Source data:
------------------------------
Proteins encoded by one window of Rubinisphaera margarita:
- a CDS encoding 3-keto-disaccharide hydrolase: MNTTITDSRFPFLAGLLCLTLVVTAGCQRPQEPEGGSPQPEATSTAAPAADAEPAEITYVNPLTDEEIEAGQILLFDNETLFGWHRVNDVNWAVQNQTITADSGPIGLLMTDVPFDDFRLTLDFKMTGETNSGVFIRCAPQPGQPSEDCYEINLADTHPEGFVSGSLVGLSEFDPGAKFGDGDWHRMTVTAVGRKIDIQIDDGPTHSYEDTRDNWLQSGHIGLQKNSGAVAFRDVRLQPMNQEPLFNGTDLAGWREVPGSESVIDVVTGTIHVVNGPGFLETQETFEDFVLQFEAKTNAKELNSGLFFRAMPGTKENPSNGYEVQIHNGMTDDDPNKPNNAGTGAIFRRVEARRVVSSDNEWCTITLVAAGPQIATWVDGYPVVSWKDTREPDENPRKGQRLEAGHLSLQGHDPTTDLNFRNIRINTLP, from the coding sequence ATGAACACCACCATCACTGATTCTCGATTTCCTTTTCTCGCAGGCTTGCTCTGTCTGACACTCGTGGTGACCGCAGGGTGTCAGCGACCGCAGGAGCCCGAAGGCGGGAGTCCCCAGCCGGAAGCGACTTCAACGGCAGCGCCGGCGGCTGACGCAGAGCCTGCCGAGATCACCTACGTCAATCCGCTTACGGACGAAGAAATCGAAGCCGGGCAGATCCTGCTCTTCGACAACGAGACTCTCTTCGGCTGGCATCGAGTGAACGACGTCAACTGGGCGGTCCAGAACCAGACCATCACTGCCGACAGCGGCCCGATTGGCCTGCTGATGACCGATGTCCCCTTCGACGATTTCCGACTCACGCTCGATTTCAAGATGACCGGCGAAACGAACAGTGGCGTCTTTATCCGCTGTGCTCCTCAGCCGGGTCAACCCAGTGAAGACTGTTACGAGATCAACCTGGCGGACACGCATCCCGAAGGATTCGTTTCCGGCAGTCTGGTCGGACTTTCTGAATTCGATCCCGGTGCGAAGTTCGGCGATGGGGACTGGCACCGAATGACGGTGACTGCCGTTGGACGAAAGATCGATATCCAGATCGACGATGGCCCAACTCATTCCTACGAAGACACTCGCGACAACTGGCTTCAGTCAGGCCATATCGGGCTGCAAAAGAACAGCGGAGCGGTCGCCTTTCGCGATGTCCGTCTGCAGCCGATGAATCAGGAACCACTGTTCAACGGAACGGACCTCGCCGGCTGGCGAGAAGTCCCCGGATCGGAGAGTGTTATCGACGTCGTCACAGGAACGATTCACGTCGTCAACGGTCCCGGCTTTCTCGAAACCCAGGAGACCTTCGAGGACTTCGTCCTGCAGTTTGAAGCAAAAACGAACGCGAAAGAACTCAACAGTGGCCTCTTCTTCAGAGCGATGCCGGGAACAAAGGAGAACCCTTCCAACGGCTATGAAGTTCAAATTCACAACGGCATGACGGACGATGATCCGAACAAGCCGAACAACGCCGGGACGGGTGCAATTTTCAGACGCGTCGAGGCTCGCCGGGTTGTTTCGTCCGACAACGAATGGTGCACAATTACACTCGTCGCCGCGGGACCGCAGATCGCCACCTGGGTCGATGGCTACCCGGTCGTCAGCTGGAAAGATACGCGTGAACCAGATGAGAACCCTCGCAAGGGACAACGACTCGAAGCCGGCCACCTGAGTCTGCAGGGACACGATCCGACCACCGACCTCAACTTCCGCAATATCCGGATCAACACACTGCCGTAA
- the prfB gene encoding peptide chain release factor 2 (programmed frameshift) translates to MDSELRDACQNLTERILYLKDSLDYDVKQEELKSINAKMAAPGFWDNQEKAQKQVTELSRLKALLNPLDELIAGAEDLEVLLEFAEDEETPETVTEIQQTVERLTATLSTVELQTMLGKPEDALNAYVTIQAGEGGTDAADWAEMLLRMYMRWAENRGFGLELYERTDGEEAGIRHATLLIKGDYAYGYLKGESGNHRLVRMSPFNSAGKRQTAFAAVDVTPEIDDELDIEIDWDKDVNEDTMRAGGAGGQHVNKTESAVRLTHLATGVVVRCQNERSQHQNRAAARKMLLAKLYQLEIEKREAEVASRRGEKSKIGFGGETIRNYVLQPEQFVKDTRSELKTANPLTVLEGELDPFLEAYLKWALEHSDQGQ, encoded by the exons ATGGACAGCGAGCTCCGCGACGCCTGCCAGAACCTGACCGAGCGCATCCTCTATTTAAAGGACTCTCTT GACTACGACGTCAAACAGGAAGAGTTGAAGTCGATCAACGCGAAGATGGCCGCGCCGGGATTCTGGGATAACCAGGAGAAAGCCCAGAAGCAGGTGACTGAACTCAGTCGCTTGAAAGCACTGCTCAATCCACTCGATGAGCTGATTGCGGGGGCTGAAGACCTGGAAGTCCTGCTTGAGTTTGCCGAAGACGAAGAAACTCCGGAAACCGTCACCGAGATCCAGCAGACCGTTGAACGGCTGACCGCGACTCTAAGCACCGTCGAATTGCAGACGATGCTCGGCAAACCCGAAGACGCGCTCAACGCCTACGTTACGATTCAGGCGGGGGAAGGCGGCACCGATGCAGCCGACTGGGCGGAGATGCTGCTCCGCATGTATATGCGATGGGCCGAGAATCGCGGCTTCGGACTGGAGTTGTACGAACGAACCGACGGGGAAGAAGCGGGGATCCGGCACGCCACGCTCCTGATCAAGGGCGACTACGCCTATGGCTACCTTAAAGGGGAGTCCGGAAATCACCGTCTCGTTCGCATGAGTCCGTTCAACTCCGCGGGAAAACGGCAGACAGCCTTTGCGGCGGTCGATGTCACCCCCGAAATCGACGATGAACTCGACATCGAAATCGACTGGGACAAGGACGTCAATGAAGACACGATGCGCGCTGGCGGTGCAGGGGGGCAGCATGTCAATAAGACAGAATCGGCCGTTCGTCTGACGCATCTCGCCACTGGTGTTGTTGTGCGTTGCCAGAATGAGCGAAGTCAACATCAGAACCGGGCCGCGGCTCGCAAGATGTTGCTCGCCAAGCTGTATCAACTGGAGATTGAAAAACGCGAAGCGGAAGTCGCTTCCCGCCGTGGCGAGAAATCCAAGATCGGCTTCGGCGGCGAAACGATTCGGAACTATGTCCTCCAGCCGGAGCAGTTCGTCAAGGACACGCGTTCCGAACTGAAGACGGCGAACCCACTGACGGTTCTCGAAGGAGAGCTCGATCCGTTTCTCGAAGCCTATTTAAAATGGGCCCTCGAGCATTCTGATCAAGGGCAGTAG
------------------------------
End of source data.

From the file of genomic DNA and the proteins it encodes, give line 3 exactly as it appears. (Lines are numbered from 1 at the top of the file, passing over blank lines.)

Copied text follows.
- the prfB gene encoding peptide chain release factor 2 (programmed frameshift) translates to MDSELRDACQNLTERILYLKDSLDYDVKQEELKSINAKMAAPGFWDNQEKAQKQVTELSRLKALLNPLDELIAGAEDLEVLLEFAEDEETPETVTEIQQTVERLTATLSTVELQTMLGKPEDALNAYVTIQAGEGGTDAADWAEMLLRMYMRWAENRGFGLELYERTDGEEAGIRHATLLIKGDYAYGYLKGESGNHRLVRMSPFNSAGKRQTAFAAVDVTPEIDDELDIEIDWDKDVNEDTMRAGGAGGQHVNKTESAVRLTHLATGVVVRCQNERSQHQNRAAARKMLLAKLYQLEIEKREAEVASRRGEKSKIGFGGETIRNYVLQPEQFVKDTRSELKTANPLTVLEGELDPFLEAYLKWALEHSDQGQ, encoded by the exons ATGGACAGCGAGCTCCGCGACGCCTGCCAGAACCTGACCGAGCGCATCCTCTATTTAAAGGACTCTCTT GACTACGACGTCAAACAGGAAGAGTTGAAGTCGATCAACGCGAAGATGGCCGCGCCGGGATTCTGGGATAACCAGGAGAAAGCCCAGAAGCAGGTGACTGAACTCAGTCGCTTGAAAGCACTGCTCAATCCACTCGATGAGCTGATTGCGGGGGCTGAAGACCTGGAAGTCCTGCTTGAGTTTGCCGAAGACGAAGAAACTCCGGAAACCGTCACCGAGATCCAGCAGACCGTTGAACGGCTGACCGCGACTCTAAGCACCGTCGAATTGCAGACGATGCTCGGCAAACCCGAAGACGCGCTCAACGCCTACGTTACGATTCAGGCGGGGGAAGGCGGCACCGATGCAGCCGACTGGGCGGAGATGCTGCTCCGCATGTATATGCGATGGGCCGAGAATCGCGGCTTCGGACTGGAGTTGTACGAACGAACCGACGGGGAAGAAGCGGGGATCCGGCACGCCACGCTCCTGATCAAGGGCGACTACGCCTATGGCTACCTTAAAGGGGAGTCCGGAAATCACCGTCTCGTTCGCATGAGTCCGTTCAACTCCGCGGGAAAACGGCAGACAGCCTTTGCGGCGGTCGATGTCACCCCCGAAATCGACGATGAACTCGACATCGAAATCGACTGGGACAAGGACGTCAATGAAGACACGATGCGCGCTGGCGGTGCAGGGGGGCAGCATGTCAATAAGACAGAATCGGCCGTTCGTCTGACGCATCTCGCCACTGGTGTTGTTGTGCGTTGCCAGAATGAGCGAAGTCAACATCAGAACCGGGCCGCGGCTCGCAAGATGTTGCTCGCCAAGCTGTATCAACTGGAGATTGAAAAACGCGAAGCGGAAGTCGCTTCCCGCCGTGGCGAGAAATCCAAGATCGGCTTCGGCGGCGAAACGATTCGGAACTATGTCCTCCAGCCGGAGCAGTTCGTCAAGGACACGCGTTCCGAACTGAAGACGGCGAACCCACTGACGGTTCTCGAAGGAGAGCTCGATCCGTTTCTCGAAGCCTATTTAAAATGGGCCCTCGAGCATTCTGATCAAGGGCAGTAG